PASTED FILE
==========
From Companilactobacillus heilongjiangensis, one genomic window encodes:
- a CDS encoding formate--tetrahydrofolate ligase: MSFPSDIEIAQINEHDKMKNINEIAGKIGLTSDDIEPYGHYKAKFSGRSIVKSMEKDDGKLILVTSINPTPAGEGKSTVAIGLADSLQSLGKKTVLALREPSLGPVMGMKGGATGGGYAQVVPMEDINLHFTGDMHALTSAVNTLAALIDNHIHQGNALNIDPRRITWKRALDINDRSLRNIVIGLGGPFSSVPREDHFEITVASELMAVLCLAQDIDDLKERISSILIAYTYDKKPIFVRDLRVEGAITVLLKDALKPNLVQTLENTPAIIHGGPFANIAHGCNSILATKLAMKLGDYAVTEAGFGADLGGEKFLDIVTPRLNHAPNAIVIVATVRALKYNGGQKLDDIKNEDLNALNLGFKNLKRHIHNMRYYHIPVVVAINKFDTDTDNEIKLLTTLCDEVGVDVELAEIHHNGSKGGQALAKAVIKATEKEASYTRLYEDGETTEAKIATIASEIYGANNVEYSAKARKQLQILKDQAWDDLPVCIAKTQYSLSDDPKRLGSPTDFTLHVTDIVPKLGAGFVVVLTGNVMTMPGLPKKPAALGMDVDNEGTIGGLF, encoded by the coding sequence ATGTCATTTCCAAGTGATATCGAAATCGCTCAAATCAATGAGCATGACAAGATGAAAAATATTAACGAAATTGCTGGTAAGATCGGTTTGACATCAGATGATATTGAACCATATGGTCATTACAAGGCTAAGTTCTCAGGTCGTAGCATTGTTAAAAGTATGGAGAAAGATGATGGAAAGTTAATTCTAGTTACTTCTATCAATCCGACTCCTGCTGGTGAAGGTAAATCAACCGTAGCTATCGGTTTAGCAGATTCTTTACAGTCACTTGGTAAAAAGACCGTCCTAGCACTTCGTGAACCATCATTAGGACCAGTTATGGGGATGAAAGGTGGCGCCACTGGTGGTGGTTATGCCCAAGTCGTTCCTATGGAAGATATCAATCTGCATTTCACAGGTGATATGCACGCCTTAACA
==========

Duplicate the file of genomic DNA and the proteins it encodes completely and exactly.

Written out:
From Companilactobacillus heilongjiangensis, one genomic window encodes:
- a CDS encoding formate--tetrahydrofolate ligase: MSFPSDIEIAQINEHDKMKNINEIAGKIGLTSDDIEPYGHYKAKFSGRSIVKSMEKDDGKLILVTSINPTPAGEGKSTVAIGLADSLQSLGKKTVLALREPSLGPVMGMKGGATGGGYAQVVPMEDINLHFTGDMHALTSAVNTLAALIDNHIHQGNALNIDPRRITWKRALDINDRSLRNIVIGLGGPFSSVPREDHFEITVASELMAVLCLAQDIDDLKERISSILIAYTYDKKPIFVRDLRVEGAITVLLKDALKPNLVQTLENTPAIIHGGPFANIAHGCNSILATKLAMKLGDYAVTEAGFGADLGGEKFLDIVTPRLNHAPNAIVIVATVRALKYNGGQKLDDIKNEDLNALNLGFKNLKRHIHNMRYYHIPVVVAINKFDTDTDNEIKLLTTLCDEVGVDVELAEIHHNGSKGGQALAKAVIKATEKEASYTRLYEDGETTEAKIATIASEIYGANNVEYSAKARKQLQILKDQAWDDLPVCIAKTQYSLSDDPKRLGSPTDFTLHVTDIVPKLGAGFVVVLTGNVMTMPGLPKKPAALGMDVDNEGTIGGLF, encoded by the coding sequence ATGTCATTTCCAAGTGATATCGAAATCGCTCAAATCAATGAGCATGACAAGATGAAAAATATTAACGAAATTGCTGGTAAGATCGGTTTGACATCAGATGATATTGAACCATATGGTCATTACAAGGCTAAGTTCTCAGGTCGTAGCATTGTTAAAAGTATGGAGAAAGATGATGGAAAGTTAATTCTAGTTACTTCTATCAATCCGACTCCTGCTGGTGAAGGTAAATCAACCGTAGCTATCGGTTTAGCAGATTCTTTACAGTCACTTGGTAAAAAGACCGTCCTAGCACTTCGTGAACCATCATTAGGACCAGTTATGGGGATGAAAGGTGGCGCCACTGGTGGTGGTTATGCCCAAGTCGTTCCTATGGAAGATATCAATCTGCATTTCACAGGTGATATGCACGCCTTAACA